Two main messages which I tried to convey to the NATO ambassadors were that Ukrainian authorities are still... follow the way of joining NATO and Euro-Atlantic community, and we are going to do everything possible to do this, and I hope that these messages were conveyed.

And invitation to participate in the Intensified Dialogue was a very powerful signal for us, and driving force for speeding up all the necessary reforms in political and economic areas.

In many areas we have already had very fruitful cooperation with NATO and support, and this is a military reform, defence sector reform, military cooperation, cooperation of Ukraine in NATO, operation in many other areas of non-military nature.

And we'll definitely preserve and build up on the positive achievements of previous governments, and at the same time, I hope that we'll achieve new positive results.

And today I informed NATO member state ambassadors about the directions of... and priorities of the activities of NATO, among which the development and enhancement of relations between Ukraine and NATO.

So during the day's discussion we discussed a lot of very important issues, in particular participation in NATO operations, cooperation in various fields. In particular active work in the area of public diplomacy and public information in Ukraine, about NATO and what NATO is. And there will be no substantial changes in this sense, and we'll continue taking part in all the important operations.

And in terms of joint projects I expressed our great gratitude to the countries which help Ukraine in disposal of excessive munitions, lighter arms, and other things, and in particular the United States who are very supportive of this project. And I think that we'll reach very good results through the common trust fund project.

And in my presentation I mentioned a number of other projects, in particular assistance of Ukraine in retraining of decommissioned military officers, and I hope this work will continue, and to this list we'll add some more projects and in particular in training personnel.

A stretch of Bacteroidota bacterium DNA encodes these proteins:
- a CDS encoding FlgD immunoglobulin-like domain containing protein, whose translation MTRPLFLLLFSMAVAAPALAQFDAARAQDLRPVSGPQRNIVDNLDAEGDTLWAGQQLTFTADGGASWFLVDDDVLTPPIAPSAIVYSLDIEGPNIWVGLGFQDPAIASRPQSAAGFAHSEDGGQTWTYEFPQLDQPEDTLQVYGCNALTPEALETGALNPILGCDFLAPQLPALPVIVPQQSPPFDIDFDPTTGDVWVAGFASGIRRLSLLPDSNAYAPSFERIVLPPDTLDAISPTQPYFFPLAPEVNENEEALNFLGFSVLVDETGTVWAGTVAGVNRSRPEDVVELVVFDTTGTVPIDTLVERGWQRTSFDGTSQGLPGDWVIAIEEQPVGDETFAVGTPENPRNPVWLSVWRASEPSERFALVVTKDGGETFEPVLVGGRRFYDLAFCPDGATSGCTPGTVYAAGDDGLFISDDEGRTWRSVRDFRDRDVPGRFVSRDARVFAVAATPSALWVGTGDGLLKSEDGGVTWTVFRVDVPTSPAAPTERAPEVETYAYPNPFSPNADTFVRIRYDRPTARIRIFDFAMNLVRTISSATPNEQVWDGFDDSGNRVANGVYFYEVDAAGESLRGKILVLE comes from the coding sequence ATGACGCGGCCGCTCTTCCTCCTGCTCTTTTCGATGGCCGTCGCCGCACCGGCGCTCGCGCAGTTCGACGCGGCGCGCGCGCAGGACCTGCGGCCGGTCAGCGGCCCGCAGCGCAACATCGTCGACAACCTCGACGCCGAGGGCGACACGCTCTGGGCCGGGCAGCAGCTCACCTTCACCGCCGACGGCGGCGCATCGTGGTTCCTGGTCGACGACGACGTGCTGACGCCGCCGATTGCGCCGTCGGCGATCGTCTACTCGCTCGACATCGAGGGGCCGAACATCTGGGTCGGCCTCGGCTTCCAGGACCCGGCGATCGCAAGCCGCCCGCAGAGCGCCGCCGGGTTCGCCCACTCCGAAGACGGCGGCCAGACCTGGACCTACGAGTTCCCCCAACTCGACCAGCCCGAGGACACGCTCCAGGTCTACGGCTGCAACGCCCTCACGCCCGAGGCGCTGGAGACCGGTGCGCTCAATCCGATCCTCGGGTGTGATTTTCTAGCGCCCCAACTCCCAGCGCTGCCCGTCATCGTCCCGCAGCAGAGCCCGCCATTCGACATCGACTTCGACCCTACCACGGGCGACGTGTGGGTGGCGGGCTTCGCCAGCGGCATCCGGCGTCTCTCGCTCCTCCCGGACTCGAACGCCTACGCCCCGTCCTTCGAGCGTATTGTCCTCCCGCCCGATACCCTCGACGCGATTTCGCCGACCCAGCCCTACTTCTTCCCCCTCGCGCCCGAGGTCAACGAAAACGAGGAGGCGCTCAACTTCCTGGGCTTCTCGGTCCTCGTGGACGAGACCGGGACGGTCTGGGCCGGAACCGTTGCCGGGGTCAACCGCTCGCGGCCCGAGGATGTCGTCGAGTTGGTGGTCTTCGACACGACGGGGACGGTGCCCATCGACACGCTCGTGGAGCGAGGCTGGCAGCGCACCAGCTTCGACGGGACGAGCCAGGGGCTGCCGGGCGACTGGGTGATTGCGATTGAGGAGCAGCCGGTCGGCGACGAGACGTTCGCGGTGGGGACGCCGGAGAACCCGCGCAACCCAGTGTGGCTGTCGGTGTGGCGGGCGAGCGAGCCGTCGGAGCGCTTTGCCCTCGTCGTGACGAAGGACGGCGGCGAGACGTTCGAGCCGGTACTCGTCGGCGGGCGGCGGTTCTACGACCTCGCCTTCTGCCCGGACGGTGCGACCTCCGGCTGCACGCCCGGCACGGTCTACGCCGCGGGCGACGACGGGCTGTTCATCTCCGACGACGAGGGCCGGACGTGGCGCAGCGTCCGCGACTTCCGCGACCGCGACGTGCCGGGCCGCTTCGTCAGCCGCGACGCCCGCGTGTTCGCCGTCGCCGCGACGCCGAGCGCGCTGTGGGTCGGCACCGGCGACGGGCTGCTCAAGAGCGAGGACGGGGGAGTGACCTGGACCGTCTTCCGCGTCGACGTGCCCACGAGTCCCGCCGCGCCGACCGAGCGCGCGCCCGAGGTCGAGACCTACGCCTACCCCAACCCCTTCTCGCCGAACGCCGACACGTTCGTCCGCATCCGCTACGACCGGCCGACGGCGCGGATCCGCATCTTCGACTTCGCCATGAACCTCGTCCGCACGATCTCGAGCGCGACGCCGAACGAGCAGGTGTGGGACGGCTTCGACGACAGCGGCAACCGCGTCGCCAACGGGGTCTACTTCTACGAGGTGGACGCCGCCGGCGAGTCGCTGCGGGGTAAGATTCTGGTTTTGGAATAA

After my presentation there was a discussion, during which the ambassadors expressed very profound knowledge of situation in Ukraine and they asked me a lot of questions about constitutional reform, about political situation in the country, and many other questions which show a great interest of NATO allies to Ukrainian developments.

And now I'm ready to answer your questions.

APPATHURAI: Thank you. We have time for some short questions.

Q: News Agency Interfax Ukraine. A question for Secretary General. What is your assessment about of a possibility that Ukraine membership can be discussed... could be discussed during NATO summit in 2008? Thank you.

DE HOOP SCHEFFER: If I could answer that question, if I would answer it, and I'm not going to do it, but I'll explain why... it would mean that the course to membership would be an event-driven process, and it's not an event-driven process. It's a performance-driven process.

It depends on the reform process, and we have met this morning a Prime Minister, who's very motivated to do everything he can and his government, and I know that's also the opinion of President Yushchenko, to really seriously enter in that reform process. But about dates, month, years, I simply can't do it, because it's performance driven.

Q: Okay, I will continue the question of my colleague. It's Radio Liberty. So you started Intensified Dialogue. How long Intensified Dialogue can be prolonged? So it means that Intensified Dialogue, it could be short. After this dialogue you probably will start to negotiate about the accession of Ukraine to NATO. And the second...

DE HOOP SCHEFFER: You're a very intelligent representative of Radio Liberty, I must say, because you're asking the same question as your colleague, only in other words.

Performance-driven means performance-driven. All jokes apart. And that means that you cannot distinguish a calendar. And it depends on Ukraine and the pace of reforms how that calendar will finally be filled in. And NATO is there to help, NATO is there to assist. That is what Intensified Dialogue means. Assistance, help, the push for reforms as well.